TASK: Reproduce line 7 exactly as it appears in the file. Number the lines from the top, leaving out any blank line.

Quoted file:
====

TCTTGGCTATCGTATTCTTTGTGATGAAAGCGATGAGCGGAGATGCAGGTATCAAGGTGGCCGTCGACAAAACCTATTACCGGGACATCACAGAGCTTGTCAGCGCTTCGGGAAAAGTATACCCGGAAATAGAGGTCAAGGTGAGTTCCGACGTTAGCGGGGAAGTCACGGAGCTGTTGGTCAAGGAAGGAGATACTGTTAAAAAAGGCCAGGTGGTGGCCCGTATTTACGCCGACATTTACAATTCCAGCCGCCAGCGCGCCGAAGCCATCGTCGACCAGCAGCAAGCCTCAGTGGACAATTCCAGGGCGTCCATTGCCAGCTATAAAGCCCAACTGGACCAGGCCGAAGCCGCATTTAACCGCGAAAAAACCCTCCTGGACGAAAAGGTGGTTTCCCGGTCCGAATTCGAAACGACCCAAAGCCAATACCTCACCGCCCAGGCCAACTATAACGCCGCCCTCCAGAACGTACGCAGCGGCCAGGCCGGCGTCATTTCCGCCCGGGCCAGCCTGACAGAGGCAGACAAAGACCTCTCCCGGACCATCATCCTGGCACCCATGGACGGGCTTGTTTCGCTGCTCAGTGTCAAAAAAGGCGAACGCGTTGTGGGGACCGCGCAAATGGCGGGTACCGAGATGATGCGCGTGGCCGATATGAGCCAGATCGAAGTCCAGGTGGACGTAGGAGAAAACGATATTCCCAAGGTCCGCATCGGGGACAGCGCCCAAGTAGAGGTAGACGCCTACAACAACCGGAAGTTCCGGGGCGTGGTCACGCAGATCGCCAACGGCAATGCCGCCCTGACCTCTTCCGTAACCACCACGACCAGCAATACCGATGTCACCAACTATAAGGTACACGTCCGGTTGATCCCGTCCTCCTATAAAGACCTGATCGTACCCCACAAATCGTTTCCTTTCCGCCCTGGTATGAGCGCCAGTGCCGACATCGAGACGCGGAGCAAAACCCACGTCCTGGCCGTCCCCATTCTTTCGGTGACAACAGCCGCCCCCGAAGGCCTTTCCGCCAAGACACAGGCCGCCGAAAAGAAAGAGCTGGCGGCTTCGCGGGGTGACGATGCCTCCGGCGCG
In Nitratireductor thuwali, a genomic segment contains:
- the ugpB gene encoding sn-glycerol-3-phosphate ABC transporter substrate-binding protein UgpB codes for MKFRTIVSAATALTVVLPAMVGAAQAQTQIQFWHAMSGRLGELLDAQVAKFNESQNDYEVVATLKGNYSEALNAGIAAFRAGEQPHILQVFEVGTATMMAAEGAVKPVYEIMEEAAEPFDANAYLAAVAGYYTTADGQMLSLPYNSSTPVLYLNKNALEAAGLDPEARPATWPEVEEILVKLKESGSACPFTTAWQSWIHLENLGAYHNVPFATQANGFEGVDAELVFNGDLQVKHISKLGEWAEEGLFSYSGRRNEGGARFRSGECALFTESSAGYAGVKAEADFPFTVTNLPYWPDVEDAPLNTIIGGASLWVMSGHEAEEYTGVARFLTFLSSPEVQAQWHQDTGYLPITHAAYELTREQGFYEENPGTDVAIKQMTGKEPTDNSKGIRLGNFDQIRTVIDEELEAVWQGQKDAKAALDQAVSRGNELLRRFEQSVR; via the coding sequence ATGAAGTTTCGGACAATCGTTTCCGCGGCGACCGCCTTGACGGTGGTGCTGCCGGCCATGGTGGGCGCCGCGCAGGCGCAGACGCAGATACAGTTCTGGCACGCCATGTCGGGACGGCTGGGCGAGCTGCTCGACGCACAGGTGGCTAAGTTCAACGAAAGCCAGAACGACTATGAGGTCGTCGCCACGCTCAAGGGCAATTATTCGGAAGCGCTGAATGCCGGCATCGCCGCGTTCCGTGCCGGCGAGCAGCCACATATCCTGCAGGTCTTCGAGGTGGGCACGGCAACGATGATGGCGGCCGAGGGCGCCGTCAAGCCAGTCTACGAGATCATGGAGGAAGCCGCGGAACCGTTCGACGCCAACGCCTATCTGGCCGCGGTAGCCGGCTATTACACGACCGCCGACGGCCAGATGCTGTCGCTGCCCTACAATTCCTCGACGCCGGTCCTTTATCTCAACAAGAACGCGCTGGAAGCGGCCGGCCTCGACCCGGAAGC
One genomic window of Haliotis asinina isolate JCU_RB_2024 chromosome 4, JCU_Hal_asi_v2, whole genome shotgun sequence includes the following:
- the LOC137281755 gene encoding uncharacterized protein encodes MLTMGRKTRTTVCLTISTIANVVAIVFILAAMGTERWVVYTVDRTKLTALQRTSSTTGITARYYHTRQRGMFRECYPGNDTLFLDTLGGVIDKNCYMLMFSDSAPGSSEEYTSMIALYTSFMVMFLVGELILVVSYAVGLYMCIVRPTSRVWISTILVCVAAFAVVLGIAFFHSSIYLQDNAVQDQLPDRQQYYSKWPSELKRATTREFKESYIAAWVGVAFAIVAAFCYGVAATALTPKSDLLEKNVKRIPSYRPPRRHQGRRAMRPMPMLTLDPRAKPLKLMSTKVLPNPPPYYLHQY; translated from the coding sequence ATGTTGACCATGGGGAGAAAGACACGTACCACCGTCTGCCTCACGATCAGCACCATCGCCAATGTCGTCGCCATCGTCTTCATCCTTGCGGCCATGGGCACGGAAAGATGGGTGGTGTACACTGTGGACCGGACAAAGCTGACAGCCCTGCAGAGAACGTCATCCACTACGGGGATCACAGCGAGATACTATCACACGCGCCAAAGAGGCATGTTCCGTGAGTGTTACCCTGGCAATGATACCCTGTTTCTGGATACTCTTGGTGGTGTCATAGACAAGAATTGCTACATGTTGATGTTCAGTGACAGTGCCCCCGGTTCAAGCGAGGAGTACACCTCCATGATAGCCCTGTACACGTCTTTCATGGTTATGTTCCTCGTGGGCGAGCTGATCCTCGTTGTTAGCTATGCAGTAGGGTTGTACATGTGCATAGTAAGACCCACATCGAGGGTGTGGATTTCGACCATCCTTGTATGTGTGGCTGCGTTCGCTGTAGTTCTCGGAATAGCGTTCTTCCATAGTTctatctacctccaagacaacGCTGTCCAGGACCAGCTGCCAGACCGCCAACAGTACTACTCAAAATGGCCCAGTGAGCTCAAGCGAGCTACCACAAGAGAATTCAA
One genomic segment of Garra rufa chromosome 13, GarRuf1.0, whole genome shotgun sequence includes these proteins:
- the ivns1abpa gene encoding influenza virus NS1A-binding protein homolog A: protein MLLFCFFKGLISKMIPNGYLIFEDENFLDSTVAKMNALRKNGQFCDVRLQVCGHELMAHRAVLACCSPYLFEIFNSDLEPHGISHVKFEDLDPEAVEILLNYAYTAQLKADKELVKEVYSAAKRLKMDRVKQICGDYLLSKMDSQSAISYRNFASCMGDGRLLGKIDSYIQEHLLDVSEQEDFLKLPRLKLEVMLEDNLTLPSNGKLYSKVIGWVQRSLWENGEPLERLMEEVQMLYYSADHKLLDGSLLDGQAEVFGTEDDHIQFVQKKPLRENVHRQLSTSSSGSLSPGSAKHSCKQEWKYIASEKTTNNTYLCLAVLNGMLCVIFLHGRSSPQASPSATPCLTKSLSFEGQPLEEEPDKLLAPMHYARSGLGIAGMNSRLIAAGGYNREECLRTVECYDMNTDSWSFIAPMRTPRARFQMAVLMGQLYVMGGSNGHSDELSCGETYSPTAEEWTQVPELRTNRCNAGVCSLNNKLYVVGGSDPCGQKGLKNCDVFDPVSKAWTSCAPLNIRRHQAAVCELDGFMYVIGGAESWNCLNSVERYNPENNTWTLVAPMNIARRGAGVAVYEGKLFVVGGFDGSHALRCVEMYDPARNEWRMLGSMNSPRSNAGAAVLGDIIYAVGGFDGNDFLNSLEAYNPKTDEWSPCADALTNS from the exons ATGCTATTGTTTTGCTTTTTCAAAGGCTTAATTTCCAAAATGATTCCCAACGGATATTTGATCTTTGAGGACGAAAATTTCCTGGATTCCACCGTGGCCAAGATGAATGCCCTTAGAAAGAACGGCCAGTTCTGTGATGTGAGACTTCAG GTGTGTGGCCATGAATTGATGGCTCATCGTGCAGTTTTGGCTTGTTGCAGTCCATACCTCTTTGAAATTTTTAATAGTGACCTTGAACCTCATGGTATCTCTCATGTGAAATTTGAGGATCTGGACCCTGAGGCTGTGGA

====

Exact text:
- the ivns1abpa gene encoding influenza virus NS1A-binding protein homolog A: protein MLLFCFFKGLISKMIPNGYLIFEDENFLDSTVAKMNALRKNGQFCDVRLQVCGHELMAHRAVLACCSPYLFEIFNSDLEPHGISHVKFEDLDPEAVEILLNYAYTAQLKADKELVKEVYSAAKRLKMDRVKQICGDYLLSKMDSQSAISYRNFASCMGDGRLLGKIDSYIQEHLLDVSEQEDFLKLPRLKLEVMLEDNLTLPSNGKLYSKVIGWVQRSLWENGEPLERLMEEVQMLYYSADHKLLDGSLLDGQAEVFGTEDDHIQFVQKKPLRENVHRQLSTSSSGSLSPGSAKHSCKQEWKYIASEKTTNNTYLCLAVLNGMLCVIFLHGRSSPQASPSATPCLTKSLSFEGQPLEEEPDKLLAPMHYARSGLGIAGMNSRLIAAGGYNREECLRTVECYDMNTDSWSFIAPMRTPRARFQMAVLMGQLYVMGGSNGHSDELSCGETYSPTAEEWTQVPELRTNRCNAGVCSLNNKLYVVGGSDPCGQKGLKNCDVFDPVSKAWTSCAPLNIRRHQAAVCELDGFMYVIGGAESWNCLNSVERYNPENNTWTLVAPMNIARRGAGVAVYEGKLFVVGGFDGSHALRCVEMYDPARNEWRMLGSMNSPRSNAGAAVLGDIIYAVGGFDGNDFLNSLEAYNPKTDEWSPCADALTNS from the exons ATGCTATTGTTTTGCTTTTTCAAAGGCTTAATTTCCAAAATGATTCCCAACGGATATTTGATCTTTGAGGACGAAAATTTCCTGGATTCCACCGTGGCCAAGATGAATGCCCTTAGAAAGAACGGCCAGTTCTGTGATGTGAGACTTCAG GTGTGTGGCCATGAATTGATGGCTCATCGTGCAGTTTTGGCTTGTTGCAGTCCATACCTCTTTGAAATTTTTAATAGTGACCTTGAACCTCATGGTATCTCTCATGTGAAATTTGAGGATCTGGACCCTGAGGCTGTGGA